2 - Delayed Gratification Teaches Patience

Learning to Wait and Share Leads to Successful Adult Stewardship

Our kids are growing up in a "me-first" world, receiving encouragement towards selfishness from all sides. In the Part Two, Chuck talks about teaching your kids to delay gratification, which will teach them patience and sharing their own resources. 

Chuck suggested four different areas of allocation for your children's money. 
  • Giving - teach them to pay the Lord first and do good for others
  • Saving - put money aside toward a big purchase and teach them delayed gratification
  • Spending - It is important that they also have some fun with what they have earned
  • Investing - this could be anything from financing a lemonade stand to starting a college fund
Print the chart below so that you can help your kids set a concrete plan for their allocation. If you have much younger kids, the version on the left side will be easier to use. If they are a bit older, and already understand percentages, the chart on the right will be more appropriate.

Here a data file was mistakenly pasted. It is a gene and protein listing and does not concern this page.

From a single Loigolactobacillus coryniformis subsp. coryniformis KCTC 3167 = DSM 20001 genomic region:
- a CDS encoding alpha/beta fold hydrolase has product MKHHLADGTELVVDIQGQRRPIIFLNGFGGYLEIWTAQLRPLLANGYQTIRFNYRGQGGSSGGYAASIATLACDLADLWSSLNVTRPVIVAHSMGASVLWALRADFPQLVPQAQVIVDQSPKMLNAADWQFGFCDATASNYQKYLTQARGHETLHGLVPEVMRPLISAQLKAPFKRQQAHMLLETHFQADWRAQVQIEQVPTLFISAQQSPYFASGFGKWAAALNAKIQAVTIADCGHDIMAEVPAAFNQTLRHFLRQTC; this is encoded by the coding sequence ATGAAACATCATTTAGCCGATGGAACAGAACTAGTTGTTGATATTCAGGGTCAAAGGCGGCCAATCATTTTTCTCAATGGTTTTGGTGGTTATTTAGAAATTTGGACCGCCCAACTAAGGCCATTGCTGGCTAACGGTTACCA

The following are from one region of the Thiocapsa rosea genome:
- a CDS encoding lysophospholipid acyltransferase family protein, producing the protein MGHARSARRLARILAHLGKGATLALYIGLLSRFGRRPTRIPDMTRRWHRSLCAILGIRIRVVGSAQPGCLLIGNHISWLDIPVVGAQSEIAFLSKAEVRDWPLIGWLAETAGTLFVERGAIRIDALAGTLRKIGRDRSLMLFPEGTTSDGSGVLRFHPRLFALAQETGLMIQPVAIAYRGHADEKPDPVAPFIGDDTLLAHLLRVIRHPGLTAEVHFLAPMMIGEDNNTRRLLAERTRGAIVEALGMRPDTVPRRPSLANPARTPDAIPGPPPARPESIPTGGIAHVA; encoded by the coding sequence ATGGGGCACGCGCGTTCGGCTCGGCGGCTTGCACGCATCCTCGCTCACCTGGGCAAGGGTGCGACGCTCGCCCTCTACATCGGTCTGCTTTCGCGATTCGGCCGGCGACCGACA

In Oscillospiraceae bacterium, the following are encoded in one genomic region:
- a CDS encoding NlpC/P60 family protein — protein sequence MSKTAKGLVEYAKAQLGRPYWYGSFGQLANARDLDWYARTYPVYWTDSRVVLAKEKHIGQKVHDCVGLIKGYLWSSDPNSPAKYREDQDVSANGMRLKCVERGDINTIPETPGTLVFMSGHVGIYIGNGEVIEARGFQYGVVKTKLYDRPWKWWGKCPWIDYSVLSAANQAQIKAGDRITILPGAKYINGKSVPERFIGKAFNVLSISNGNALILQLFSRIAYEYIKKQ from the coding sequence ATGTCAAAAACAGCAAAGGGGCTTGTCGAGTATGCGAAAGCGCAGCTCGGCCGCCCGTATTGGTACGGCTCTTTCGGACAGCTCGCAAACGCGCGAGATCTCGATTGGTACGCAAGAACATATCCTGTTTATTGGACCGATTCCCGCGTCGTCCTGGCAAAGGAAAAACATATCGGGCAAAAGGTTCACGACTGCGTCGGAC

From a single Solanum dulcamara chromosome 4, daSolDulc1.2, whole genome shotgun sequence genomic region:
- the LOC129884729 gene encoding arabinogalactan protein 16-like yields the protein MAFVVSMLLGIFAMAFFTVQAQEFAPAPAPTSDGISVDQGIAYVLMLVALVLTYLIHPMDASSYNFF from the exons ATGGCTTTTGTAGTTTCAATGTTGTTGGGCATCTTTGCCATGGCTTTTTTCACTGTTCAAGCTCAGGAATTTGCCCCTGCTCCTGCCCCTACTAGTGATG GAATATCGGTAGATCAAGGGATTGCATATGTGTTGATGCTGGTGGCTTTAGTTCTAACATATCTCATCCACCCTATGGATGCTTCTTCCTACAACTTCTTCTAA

Allocation Planning Chart

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How well will your children take the lead in allocating their own money? How can you help and remind them according to their age and comprehension? How can you help them with investment?
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How do the lessons of delayed gratification and giving to others practically work out in the lives of your kids? What does it look like in your own life? How are your kids learning from your model?
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In regard to spending and finances, where have you seen cultural evidence of the "me-first" generation in your kids? How do you help your kids avoid this cultural tendency toward selfishness?
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Things that seem out of reach or impossible to attain are frequently accessible if you plan wisely. If you help your kids to save for a big purchase, they will likely retain valuable lessons about delayed gratification and impulse spending, and it will cause their giving to happen more frequently than their spending, another vital lesson for the good steward.